Was SunnComm's Anti-Copy Technology Weak On Purpose?

from the industry-giving-up? dept

An opinion piece by Hiawatha Bray in the Boston Glob suggests that everyone missed the “big” story in last week’s story about how easy it was to break SunnComm’s new copy protection technology. Bray notes that SunnComm’s angry response didn’t seem to focus on the fact that the technology was easily surpassed – but that this was considered a “flaw”. Instead, they said that the technology was acting exactly as it was intended, with an easy workaround. Bray believes that the entertainment industry may be realizing that strong copy protection angers customers, and they’re better off just using weak copy protection, which will keep most people in line. Of course, if that’s the case, why bother at all? If it’s not slowing down the ability for most people to get songs online, then what difference does it make?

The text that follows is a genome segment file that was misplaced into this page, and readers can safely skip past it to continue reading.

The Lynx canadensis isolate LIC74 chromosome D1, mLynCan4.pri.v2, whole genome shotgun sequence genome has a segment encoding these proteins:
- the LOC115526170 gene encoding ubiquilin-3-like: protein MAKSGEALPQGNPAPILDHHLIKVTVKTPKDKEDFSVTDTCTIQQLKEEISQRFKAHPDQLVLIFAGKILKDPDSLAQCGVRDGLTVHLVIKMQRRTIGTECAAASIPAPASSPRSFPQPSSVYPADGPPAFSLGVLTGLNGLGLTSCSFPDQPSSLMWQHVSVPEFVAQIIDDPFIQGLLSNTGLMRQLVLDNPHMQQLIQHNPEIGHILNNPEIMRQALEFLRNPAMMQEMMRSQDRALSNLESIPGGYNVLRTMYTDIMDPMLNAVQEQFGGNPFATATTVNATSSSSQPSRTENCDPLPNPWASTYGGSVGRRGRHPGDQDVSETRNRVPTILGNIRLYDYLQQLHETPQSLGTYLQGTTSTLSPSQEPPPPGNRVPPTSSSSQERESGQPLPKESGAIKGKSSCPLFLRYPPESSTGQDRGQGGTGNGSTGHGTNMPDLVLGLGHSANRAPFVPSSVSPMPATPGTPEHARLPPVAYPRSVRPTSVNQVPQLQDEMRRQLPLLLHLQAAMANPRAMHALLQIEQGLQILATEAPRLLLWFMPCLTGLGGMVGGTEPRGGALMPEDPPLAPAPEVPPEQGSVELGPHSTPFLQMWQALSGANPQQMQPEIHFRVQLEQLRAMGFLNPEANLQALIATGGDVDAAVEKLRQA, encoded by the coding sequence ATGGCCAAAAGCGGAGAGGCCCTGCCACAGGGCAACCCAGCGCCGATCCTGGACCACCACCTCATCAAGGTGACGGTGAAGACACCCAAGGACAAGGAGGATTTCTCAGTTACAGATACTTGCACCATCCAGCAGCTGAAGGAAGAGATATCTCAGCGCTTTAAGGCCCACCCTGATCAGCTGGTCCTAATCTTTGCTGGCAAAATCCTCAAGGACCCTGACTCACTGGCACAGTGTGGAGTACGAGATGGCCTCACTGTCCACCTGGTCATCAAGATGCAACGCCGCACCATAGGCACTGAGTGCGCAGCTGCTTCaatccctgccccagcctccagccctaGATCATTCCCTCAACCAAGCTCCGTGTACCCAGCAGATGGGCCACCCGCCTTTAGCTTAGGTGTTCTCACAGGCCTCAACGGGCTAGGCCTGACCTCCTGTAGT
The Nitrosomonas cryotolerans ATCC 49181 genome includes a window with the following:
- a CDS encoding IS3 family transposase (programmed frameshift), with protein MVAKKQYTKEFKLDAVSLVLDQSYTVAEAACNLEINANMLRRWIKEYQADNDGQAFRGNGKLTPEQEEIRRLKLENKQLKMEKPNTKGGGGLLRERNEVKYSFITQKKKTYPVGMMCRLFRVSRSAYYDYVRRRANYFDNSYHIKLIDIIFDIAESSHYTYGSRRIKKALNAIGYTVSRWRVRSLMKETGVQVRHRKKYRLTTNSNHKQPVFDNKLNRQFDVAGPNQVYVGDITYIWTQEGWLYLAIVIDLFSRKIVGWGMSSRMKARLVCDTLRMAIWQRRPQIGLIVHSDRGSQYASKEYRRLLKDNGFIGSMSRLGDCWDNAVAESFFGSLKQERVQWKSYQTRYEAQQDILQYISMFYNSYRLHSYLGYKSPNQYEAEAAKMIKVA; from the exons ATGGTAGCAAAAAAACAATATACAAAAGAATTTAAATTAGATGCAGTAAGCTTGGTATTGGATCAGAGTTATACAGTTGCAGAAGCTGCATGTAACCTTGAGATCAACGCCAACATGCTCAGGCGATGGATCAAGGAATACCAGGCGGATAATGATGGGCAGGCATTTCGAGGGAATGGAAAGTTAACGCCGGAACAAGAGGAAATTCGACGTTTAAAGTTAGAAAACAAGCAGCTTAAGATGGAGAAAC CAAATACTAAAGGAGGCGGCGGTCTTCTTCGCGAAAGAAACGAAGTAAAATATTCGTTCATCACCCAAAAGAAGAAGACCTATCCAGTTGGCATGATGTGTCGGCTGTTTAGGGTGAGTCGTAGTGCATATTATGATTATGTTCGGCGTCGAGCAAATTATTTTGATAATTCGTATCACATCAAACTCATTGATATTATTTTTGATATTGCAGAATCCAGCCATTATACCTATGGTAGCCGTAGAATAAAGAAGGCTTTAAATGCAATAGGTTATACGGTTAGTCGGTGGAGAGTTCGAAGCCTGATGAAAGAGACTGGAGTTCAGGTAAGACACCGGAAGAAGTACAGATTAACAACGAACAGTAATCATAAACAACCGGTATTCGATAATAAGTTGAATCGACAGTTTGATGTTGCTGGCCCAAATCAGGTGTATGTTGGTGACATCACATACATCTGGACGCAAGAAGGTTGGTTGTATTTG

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Comments on “Was SunnComm's Anti-Copy Technology Weak On Purpose?”

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Tricky Buddha says:

copy protection

Doesn’t someone breaking (even weak) copy protection open them up for DMCA prosecution as opposed to just copyright violations? The reasoning could be that its easier to ‘get’ people in court with the DMCA than with copyright protections.

Also, it might have a psychological effect to keep some people from copying if they feel they need to circumvent some sort of protection before copying as opposed to just inserting the CD and ripping away.

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